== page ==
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By Laksiri Jayasuriya

The spirited revival of interest in Buddhism in the West1 is due to a variety of reasons, and foremost among these are the contradictions arising from the juxtaposition of present day scientific achievements such as the genome project or the new science of cosmology), and the conventional religious systems, fractured with cults, sects, and fundamentalism; and, the profound disenchantment with the new cultural ethos of unfettered greed and selfishness pronounced in the post-industrial globalised world. The new social ethic of these societies represents an attitude of mind born out of perverse forms of selfishness, ruthless competition and an excessive and unmitigated ideology of individualism. These are clearly defining features of many old and new societies driven by the twin forces of a Wellsian godless scientific ethos (Wells 1921) and a market dominated neo-liberal social and economic ideology.

A dominant response in the West to this cultural and social malaise has been a renewed interest in the scientific humanism inherent in Buddhism in confronting meaningfully within the acceptable realms of scientific discourse, the challenges presented by contemporary culture of selfishness and greed characteristic of capitalism in postmodern societies. This derives mainly from the causal mode of analysis adopted by Buddhism in understanding the human condition and arriving at an appropriate formula for overcoming the strains and stresses of modern living. What this mode of analysis and method of discourse signifies is the indisputable fact that there is no qualitative difference between the rational empiricism of the western scientific discourse and the Buddhist metaphysic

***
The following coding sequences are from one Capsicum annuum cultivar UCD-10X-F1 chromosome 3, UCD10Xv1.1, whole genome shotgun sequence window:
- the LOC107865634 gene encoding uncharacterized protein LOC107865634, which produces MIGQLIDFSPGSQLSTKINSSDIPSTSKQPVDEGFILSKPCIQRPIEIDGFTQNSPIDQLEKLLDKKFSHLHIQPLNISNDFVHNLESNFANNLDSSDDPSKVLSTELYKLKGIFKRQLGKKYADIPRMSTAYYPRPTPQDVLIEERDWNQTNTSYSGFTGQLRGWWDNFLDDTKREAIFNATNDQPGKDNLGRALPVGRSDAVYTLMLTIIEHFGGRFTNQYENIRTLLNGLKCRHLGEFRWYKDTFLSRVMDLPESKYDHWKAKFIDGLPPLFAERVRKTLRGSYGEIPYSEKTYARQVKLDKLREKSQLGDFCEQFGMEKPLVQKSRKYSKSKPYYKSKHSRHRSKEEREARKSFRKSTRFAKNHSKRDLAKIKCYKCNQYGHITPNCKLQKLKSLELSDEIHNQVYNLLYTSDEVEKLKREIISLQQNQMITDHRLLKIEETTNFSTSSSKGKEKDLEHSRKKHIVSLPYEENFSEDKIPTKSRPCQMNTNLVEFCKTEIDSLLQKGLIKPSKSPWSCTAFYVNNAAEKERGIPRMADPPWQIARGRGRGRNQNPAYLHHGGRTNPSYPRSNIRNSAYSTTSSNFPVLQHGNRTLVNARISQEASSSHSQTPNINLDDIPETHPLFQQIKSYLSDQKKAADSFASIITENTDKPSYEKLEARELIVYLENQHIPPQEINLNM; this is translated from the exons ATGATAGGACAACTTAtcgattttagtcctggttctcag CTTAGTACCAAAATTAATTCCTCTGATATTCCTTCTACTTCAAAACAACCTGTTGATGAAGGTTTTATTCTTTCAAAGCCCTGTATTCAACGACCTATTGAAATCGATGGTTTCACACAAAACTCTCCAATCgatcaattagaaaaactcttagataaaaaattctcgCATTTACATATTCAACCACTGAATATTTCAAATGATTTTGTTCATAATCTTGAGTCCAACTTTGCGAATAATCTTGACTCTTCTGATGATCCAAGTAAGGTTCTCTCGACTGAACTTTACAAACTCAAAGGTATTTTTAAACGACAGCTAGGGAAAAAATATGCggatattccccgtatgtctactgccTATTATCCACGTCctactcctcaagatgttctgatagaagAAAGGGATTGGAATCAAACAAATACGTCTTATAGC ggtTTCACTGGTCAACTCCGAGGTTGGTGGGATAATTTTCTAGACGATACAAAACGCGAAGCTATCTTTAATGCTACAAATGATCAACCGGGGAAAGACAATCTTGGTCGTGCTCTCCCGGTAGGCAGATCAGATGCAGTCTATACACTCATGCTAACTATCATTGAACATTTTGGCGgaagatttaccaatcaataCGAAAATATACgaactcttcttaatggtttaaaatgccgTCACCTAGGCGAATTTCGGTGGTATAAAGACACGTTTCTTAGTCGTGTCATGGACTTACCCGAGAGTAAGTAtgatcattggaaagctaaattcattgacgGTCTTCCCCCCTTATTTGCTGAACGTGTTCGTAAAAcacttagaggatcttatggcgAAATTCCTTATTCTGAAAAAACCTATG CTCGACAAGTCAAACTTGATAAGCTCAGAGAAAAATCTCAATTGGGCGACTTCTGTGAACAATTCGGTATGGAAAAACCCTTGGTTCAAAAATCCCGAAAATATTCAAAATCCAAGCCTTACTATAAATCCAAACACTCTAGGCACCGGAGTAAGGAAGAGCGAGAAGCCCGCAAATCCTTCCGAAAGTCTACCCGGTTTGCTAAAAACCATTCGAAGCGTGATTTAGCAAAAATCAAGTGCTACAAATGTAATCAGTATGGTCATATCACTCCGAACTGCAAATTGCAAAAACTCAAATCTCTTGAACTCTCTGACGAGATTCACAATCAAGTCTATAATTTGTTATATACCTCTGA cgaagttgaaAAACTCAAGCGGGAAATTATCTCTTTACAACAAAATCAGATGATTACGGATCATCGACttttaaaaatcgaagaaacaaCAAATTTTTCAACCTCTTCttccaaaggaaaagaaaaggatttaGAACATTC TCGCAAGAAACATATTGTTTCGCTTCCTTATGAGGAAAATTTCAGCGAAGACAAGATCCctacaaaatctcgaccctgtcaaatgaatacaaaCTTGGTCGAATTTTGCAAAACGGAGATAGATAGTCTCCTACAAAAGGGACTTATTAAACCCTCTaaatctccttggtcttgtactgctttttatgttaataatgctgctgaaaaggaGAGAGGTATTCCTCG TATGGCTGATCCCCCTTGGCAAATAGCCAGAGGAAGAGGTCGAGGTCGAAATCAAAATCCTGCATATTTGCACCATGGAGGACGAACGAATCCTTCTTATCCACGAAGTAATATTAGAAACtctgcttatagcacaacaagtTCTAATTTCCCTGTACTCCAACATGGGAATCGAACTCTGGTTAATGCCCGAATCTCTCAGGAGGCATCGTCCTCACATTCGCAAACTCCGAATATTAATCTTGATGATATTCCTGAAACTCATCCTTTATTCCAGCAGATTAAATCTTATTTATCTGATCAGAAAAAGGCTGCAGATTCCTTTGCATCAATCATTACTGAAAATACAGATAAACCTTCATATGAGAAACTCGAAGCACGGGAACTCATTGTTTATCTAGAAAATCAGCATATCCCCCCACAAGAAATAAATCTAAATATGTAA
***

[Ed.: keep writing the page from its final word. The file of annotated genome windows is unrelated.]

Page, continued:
Indeed, Buddhism stands unique among the mainstream religions of the world in been unaffected by the long standing ‘cold war’ between science and religion. The Buddhist emphasis on man’s ability through reasoned and critical inquiry to discover the Truth testifies to the congruence between the Buddhist approach to knowledge and understanding of the material and non-material world. Put simply, Buddhism stands out a profoundly subversive force in post modern consumer society (Coleman 2000) by virtue of being ‘more congenial to western rational thought than western religious beliefs’ (Fromm 1953 )

Not surprisingly, many western intellectuals who may have turned to Buddhism, because of its congeniality with the western intellectual tradition, have also been attracted by the deep and abiding interest of Buddhism in the pursuit of human welfare and well-being. As Walpola Rahula (1978) reminds us, Buddhism was a powerful ‘spiritual force against social injustices, degrading superstitious rites ... the tyranny of the caste system ... [advocating] the equality of all men ... [and emancipating] women’ This important but oft ignored aspect of Buddhist thought has recently been highlighted in the path finding study of Kancha Ilaih (2000)2 who according to Omvedt (2001), makes the pointed observation that the Buddha, ‘far from being a ―religious’ thinker, was pre-eminently a social thinker. This tradition of social thinking in Buddhism is exemplified in the historic edicts of Emperor Asoka (Thurman 1988).and is best understood as presenting a ‘civilizational view' (Ling 1973).

The social ethic inherent in Buddhism has been reaffirmed in the tradition of contemporary Buddhism known as ‘Engaged Buddhism’ This descriptive term, coined in 1963, originates from the work of the well known Vietnamese Buddhist Teacher in the West, Thich Nhat Hanh who has along with others such as Sulak Sivaraksa, A T Ariyaratne, and Master Chen Yen framed the principles and practices of ‘Engaged Buddhism’.3 This Buddhist tradition seeks to apply the values and teachings of Buddhism to the problems of society in a non violent way, motivated by concern for the welfare of others, and as an expression of one’s own practice of he Buddhist Way’ (King 2005: 5).

The logic and rationale of ‘Engaged Buddhism’ stands in sharp contrast to those theorists who from a standpoint of a limited anthropological discourse, rejects a ‘world- affirming’ view of Buddhism.,This understanding of Buddhism in the Western Academy,originating from the by Max Weber’s interpretation of Buddhism has led